Ebola Virus Disease

Ebola Virus Disease (EVD) is a rare and deadly disease in people and nonhuman primates. The viruses that cause EVD are located mainly in sub-Saharan Africa. People can get EVD through direct contact with an animal with EVD (bat or nonhuman primate) or a sick or dead person with EVD.

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How is Ebola spread?

Ebola is spread through direct contact of the following items.

  • Blood or Secretions of someone who is:

    • Ill and Exhibiting symptoms or

    • By exposure to objects such as needles that have been infected with contaminated secretions.

  • Not spread through the air or by food or water.

What are the symptoms of Ebola?

The symptoms of Ebola typically include:

  • Fever,
  • Headache,
  • Joint and muscle aches,
  • Weakness,
  • Diarrhea,
  • Vomiting,
  • Lack of appetite, and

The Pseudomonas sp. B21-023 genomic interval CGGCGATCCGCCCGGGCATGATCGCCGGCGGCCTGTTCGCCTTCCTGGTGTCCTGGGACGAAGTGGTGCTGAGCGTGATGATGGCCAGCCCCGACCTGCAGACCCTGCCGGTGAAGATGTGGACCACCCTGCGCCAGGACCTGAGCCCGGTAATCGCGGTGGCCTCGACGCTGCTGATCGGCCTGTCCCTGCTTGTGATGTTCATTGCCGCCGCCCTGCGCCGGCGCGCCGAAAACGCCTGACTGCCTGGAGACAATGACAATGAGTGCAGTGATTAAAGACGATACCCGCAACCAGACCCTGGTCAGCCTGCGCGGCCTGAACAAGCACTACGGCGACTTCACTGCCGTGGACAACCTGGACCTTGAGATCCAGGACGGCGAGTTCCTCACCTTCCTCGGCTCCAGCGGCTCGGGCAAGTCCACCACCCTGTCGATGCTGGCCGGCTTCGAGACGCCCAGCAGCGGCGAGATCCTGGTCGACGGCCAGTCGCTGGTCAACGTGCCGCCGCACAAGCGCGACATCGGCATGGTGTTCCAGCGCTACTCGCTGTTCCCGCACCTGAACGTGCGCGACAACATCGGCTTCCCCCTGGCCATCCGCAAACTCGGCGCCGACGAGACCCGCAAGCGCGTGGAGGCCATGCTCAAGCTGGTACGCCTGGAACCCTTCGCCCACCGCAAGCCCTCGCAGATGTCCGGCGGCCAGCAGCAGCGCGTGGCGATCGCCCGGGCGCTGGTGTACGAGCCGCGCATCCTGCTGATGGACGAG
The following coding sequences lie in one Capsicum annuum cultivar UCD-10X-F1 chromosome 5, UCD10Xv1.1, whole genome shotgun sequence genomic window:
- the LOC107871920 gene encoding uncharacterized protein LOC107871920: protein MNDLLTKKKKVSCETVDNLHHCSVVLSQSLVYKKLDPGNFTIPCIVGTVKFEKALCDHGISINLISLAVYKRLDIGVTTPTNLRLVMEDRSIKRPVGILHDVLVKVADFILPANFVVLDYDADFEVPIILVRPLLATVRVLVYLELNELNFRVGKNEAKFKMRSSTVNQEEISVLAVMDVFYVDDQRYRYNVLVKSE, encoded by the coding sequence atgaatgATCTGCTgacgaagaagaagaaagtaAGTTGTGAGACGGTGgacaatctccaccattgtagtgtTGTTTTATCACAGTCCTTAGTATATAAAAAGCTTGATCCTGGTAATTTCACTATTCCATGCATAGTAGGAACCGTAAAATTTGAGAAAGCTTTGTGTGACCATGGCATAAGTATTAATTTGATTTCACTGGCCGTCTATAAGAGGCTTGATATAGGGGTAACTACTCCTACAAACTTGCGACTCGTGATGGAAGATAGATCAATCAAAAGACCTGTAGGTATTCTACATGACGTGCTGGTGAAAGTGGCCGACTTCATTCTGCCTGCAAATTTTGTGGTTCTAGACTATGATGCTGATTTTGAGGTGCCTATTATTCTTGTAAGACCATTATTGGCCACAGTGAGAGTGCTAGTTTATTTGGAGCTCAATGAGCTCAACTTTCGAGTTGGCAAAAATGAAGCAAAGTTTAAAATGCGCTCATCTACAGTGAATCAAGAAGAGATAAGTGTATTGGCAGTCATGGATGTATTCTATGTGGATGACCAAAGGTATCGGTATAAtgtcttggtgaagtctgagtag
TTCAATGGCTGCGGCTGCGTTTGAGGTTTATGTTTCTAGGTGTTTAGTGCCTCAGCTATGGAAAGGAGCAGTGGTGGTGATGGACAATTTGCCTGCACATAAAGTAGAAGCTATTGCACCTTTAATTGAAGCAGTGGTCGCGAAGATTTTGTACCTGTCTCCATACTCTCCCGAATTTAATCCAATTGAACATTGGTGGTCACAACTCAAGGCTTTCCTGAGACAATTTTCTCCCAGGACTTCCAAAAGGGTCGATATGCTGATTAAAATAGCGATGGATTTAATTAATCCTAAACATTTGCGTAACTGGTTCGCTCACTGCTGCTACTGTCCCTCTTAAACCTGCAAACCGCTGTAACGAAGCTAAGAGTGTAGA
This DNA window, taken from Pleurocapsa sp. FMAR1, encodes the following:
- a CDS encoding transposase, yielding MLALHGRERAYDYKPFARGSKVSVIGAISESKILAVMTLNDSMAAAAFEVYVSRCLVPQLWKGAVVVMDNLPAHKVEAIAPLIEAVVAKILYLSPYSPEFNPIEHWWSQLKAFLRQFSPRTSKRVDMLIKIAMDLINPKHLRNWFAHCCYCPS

• Stomach pain.

Some patients develop:

  • A rash,
  • Red eyes,
  • Hiccups,
  • A cough,
  • Sore throat,
  • Chest pain,
  • Difficulty breathing,
  • Difficulty swallowing, and
  • Bleeding inside and outside of the body.

From the time someone is exposed to the disease until they develop symptoms is generally 8–10 days but it can be as little as 2 and as many as 21 days.

Is there a vaccine for Ebola and how is it treated?

The U.S. Food and Drug Administration (FDA) has approved the Ebola vaccine rVSV-ZEBOV (tradename “Ervebo”) for the prevention of EVD. The rVSV-ZEBOV vaccine has been found to be safe and protective against only the Zaire ebolavirus species of ebolavirus.

Standard treatment of Ebola includes:

  • Balancing the patient's fluids and electrolytes,
  • Maintaining their oxygen status and blood pressure, and
  • Treating them for any complicating infections.

How deadly is the Ebola virus?

The death rate varies depending on many factors, including the:

  • Medical care received,
  • How soon care is received,
  • The patient's immune system, and
  • The type of Ebola the person contracts.